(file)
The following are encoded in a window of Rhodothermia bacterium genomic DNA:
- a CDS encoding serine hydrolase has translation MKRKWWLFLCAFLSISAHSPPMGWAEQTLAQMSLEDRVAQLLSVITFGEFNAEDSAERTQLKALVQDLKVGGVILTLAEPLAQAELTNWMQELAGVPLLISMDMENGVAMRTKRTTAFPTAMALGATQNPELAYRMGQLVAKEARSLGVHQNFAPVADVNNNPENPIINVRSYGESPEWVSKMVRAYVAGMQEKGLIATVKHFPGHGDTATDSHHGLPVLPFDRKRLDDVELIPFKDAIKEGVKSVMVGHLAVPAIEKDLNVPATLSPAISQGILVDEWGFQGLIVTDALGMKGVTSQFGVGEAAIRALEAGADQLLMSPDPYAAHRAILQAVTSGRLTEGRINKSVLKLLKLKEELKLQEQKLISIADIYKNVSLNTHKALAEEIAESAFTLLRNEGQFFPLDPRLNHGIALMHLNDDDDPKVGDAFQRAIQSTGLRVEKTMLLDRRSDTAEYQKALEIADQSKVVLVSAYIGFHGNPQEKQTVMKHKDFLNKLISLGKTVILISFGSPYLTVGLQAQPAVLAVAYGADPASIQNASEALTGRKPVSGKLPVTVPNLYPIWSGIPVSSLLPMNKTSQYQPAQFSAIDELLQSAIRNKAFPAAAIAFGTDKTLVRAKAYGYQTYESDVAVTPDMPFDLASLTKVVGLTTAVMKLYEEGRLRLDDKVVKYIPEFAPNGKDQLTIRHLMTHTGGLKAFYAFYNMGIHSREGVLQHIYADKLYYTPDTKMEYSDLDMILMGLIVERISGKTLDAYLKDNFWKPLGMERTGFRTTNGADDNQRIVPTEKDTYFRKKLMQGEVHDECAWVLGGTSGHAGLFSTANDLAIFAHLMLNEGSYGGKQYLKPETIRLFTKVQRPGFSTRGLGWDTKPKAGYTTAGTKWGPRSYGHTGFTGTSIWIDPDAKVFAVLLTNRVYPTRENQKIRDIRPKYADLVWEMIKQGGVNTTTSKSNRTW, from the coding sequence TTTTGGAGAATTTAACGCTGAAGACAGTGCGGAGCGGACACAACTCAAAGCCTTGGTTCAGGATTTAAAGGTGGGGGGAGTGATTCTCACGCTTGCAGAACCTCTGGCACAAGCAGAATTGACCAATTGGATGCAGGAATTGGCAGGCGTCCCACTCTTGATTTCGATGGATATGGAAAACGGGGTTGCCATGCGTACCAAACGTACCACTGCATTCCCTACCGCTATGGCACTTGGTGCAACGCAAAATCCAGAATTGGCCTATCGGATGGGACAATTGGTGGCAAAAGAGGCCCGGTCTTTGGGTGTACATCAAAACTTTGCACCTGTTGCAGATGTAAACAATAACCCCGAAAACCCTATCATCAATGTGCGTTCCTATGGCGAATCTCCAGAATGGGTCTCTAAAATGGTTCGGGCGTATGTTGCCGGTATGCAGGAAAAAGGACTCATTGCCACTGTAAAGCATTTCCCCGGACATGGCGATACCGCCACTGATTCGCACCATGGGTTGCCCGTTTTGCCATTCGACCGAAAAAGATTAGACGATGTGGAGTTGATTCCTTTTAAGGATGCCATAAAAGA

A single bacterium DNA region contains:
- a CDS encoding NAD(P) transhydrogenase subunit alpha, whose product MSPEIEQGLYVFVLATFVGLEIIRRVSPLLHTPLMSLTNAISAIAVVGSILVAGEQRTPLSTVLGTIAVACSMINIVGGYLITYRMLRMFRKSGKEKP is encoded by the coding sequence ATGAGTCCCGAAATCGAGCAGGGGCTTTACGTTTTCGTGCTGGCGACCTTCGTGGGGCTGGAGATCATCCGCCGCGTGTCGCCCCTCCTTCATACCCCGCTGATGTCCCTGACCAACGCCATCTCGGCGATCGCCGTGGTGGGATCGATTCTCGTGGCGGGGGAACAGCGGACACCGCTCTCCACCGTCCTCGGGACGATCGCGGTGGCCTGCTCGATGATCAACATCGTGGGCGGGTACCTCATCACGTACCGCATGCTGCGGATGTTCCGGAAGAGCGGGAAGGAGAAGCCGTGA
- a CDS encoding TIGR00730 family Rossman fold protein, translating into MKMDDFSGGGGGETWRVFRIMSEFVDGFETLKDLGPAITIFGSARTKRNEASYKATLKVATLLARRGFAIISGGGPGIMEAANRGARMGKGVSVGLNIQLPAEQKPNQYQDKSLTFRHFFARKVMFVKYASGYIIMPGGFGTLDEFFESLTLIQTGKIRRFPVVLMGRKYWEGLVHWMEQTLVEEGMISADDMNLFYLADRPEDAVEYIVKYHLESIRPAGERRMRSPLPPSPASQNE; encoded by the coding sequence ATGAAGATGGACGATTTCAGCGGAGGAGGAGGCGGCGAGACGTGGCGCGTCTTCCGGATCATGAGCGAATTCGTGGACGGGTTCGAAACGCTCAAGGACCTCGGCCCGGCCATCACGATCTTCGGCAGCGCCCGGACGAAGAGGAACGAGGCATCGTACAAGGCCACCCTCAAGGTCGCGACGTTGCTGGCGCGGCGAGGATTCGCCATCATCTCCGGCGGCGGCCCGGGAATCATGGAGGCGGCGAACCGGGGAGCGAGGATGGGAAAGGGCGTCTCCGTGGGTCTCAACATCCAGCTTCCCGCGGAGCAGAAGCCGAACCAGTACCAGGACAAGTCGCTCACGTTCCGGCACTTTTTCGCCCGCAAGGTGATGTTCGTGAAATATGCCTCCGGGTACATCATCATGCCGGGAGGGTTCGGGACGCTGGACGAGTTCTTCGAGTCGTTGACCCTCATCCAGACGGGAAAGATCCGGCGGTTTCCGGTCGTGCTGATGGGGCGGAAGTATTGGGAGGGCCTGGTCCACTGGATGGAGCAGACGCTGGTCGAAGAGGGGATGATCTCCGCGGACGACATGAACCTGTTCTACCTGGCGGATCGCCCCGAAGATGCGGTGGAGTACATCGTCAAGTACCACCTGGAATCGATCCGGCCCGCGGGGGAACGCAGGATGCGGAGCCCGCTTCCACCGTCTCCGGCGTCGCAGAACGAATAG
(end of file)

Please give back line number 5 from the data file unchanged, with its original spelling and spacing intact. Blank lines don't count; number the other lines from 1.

- a CDS encoding TIGR00730 family Rossman fold protein, translating into MKMDDFSGGGGGETWRVFRIMSEFVDGFETLKDLGPAITIFGSARTKRNEASYKATLKVATLLARRGFAIISGGGPGIMEAANRGARMGKGVSVGLNIQLPAEQKPNQYQDKSLTFRHFFARKVMFVKYASGYIIMPGGFGTLDEFFESLTLIQTGKIRRFPVVLMGRKYWEGLVHWMEQTLVEEGMISADDMNLFYLADRPEDAVEYIVKYHLESIRPAGERRMRSPLPPSPASQNE; encoded by the coding sequence ATGAAGATGGACGATTTCAGCGGAGGAGGAGGCGGCGAGACGTGGCGCGTCTTCCGGATCATGAGCGAATTCGTGGACGGGTTCGAAACGCTCAAGGACCTCGGCCCGGCCATCACGATCTTCGGCAGCGCCCGGACGAAGAGGAACGAGGCATCGTACAAGGCCACCCTCAAGGTCGCGACGTTGCTGGCGCGGCGAGGATTCGCCATCATCTCCGGCGGCGGCCCGGGAATCATGGAGGCGGCGAACCGGGGAGCGAGGATGGGAAAGGGCGTCTCCGTGGGTCTCAACATCCAGCTTCCCGCGGAGCAGAAGCCGAACCAGTACCAGGACAAGTCGCTCACGTTCCGGCACTTTTTCGCCCGCAAGGTGATGTTCGTGAAATATGCCTCCGGGTACATCATCATGCCGGGAGGGTTCGGGACGCTGGACGAGTTCTTCGAGTCGTTGACCCTCATCCAGACGGGAAAGATCCGGCGGTTTCCGGTCGTGCTGATGGGGCGGAAGTATTGGGAGGGCCTGGTCCACTGGATGGAGCAGACGCTGGTCGAAGAGGGGATGATCTCCGCGGACGACATGAACCTGTTCTACCTGGCGGATCGCCCCGAAGATGCGGTGGAGTACATCGTCAAGTACCACCTGGAATCGATCCGGCCCGCGGGGGAACGCAGGATGCGGAGCCCGCTTCCACCGTCTCCGGCGTCGCAGAACGAATAG